Is the EuroMaidan Doomed?
Photo by Wojciech Koźmic
This past week was a turning point in Ukraine’s months-long protests dubbed the “EuroMaidan”. The developments, however, have taken a turn for the worse. As the protests began losing steam and the endurance of the protesters waned, the Verkhovna Rada, Ukraine’s Parliament, took some draconian legislative actions aimed at deterring the protests and criminalising their activities. After the Verkhovna Rada passed this year’s state budget without any debate, it proceeded to adopt new provisions to Ukraine’s criminal code that severely limit public assembly and opposition. Many have criticised these laws as being anti-democratic and in violation of Ukraine’s Constitution. The Parliament contends that these measures are necessary to ensure public safety.
The civil movement “Chesno” (ЧЕСНО) published an info-graphic which detailed some of the proposed changes to the law that were passed by the Parliament on Thursday and signed by President Viktor Yanukovych on Friday January17th. The language and descriptions of these legal changes are quite vague and allow the possibility for open interpretation. Some of the more concerning measures include: 15 days’ jail time for setting up tents without police permission; three years of imprisonment for the distribution of “extremist” materials; 10-15 years of jail time for “mass disruptions”; seven years’ imprisonment for “threatening” a policeman; making it easier for members of Parliament to lose their immunity; and the list goes on.
One of the most disturbing provisions is the fact that non-governmental organisations receiving funds from foreign sources will now have to declare themselves recipients of foreign aid and pay taxes for it. This measure resembles laws in place in Russia and Belarus which force NGOs that receive foreign funding to declare themselves as “foreign agents”. It is unclear what effect this will have on Ukrainian civil society, a sector which at the moment benefits from close access to EU and other international support.
Recalling the fateful night of November 30th 2013, there was immediate commentary that we were witnessing the “Belarusianisation” of Ukraine. Member of the European Parliament Paweł Kowal published a commentary on New Eastern Europe’s web sitediscussing the Belarusian atmosphere after the initial crackdown. But these claims were quickly denounced and most believed that it was an exaggeration, even an offense, to say that Ukraine could ever be compared to Belarus and Alyaksander Lukashenka’s harsh rule.
It seems, however, that those denying the level of authoritarianism that Yanukovych is pursuing may have been too optimistic. These recent changes passed the Parliament without debate. The government showed that it is in charge and there seems to be little hope that the authorities ruling the country will reverse its course.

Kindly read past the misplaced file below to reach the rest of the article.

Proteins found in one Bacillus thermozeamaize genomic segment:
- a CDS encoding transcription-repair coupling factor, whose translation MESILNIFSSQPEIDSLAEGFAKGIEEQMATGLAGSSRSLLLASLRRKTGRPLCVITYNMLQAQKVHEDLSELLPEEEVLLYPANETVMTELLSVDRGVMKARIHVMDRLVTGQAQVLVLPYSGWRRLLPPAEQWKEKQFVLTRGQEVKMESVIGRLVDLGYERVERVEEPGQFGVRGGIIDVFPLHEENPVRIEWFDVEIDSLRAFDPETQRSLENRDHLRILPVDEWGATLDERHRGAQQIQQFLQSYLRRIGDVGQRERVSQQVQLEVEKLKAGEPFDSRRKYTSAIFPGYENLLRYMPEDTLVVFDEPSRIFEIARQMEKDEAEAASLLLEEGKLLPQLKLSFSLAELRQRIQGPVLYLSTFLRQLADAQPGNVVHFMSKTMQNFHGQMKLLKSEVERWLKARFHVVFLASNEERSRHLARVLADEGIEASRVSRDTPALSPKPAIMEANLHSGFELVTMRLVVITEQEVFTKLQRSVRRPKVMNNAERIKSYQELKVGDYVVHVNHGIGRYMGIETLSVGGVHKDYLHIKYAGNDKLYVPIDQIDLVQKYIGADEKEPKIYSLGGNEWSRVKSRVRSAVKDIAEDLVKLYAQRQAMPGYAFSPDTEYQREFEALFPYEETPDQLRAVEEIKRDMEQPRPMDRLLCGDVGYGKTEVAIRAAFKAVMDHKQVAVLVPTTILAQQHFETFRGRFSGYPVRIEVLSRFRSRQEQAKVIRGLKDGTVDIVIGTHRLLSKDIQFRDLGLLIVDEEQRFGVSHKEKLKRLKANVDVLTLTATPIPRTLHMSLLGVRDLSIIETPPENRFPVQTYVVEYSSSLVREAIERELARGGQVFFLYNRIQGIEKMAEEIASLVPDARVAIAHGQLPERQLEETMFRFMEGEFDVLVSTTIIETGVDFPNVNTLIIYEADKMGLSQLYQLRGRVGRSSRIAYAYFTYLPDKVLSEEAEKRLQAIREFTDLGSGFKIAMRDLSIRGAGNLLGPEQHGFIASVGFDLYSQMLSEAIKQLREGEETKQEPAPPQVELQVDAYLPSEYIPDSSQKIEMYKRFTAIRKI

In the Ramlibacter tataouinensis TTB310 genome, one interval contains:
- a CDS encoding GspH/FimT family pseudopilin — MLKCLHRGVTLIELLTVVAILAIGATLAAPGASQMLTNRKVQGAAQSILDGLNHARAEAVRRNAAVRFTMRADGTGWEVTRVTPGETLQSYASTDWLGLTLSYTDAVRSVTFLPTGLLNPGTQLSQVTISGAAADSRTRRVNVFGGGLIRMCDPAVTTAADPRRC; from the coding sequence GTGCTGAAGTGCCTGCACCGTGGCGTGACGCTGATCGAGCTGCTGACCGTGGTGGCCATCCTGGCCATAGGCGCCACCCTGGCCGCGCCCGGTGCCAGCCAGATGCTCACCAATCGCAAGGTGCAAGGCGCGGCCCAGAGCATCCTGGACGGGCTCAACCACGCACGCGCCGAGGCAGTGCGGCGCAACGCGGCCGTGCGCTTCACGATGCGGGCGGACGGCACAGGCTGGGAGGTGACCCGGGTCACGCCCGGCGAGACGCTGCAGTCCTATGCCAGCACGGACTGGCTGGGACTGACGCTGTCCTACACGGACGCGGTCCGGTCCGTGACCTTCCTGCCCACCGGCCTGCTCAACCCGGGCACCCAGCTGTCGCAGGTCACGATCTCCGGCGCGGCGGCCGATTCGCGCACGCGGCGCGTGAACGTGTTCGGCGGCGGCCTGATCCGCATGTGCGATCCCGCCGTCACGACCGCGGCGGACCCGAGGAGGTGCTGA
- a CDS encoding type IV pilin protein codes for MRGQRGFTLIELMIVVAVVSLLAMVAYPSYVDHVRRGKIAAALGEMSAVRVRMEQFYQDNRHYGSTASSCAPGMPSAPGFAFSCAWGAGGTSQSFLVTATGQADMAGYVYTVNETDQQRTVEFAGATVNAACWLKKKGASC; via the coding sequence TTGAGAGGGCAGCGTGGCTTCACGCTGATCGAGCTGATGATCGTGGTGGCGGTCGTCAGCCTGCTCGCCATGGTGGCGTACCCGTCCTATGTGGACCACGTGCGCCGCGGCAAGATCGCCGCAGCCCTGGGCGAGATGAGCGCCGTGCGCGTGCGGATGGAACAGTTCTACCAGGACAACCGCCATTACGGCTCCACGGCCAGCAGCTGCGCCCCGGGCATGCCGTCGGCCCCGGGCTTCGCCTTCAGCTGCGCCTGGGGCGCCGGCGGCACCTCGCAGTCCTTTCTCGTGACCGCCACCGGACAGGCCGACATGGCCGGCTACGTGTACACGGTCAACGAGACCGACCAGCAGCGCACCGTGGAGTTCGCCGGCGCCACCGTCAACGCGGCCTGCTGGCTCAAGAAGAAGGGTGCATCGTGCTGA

That leaves us with one question: is the EuroMaidan movement doomed to fail?
Perhaps it is too early to answer this question. The people’s response to the restrictive measures in Kyiv, once again, was seen through a massive demonstration. If the authorities thought they were delivering the final blow to a movement running out of energy, they achieved the opposite result. Tens of thousands once again gathered, despite the new laws, to voice their dissent. Opposition leaders presented and passed their resolution and action plans stating that they do not recognise the laws passed this past week and called on new elections to replace President Yanukovych.
However, there was also a new quality to the protests on Sunday in Kyiv. Not all of the protesters were satisfied with more resolutions and calls for change. They instead turned up the tension in the city and clashes eventually broke out. It was not clear who initiated the violence. Masked protesters began confronting police who responded with tear gas. At one point, a group overtook a police bus and set it ablaze. Opposition leaders called for calm on Sunday and denounced the confrontation, even hinting at its being the responsibility of the government in search of an excuse for a crackdown. But the clashes continued late into the night and the frustration and tension have not yet died down.
Sunday’s events have shown that a solution in Ukraine to the political standoff remains out of sight. With each passing day, any hope for a solution seems to fade. For the moment, the situation is deadlocked. The government shows willingness to neither back down nor give in to any opposition demands; and the opposition will not give up without any response to their own demands. The leadership of the opposition has criticised the new laws as unconstitutional and claims that the Parliament has lost its legitimacy. Meanwhile, the government has now a stronger case to label the protesters as agitators and criminals and will no doubt enforce its new laws to make its point.
Negotiations on a solution to Ukraine’s situation are badly needed and would best come sooner rather than later. Yanukovych and opposition leaders are convening again this week to derive a “solution” to the current crisis. But these types of negotiations and roundtables have so far borne no fruit and in the end lead to greater frustration in the EuroMaidan movement.
But without a real solution with compromise from both sides, the situation will only continue to get worse. If Ukraine sees even more violence followed by more crackdowns, then we can certainly say that the EuroMaidan movement is doomed.
Adam Reichardt is the editor-in-chief of New Eastern Europe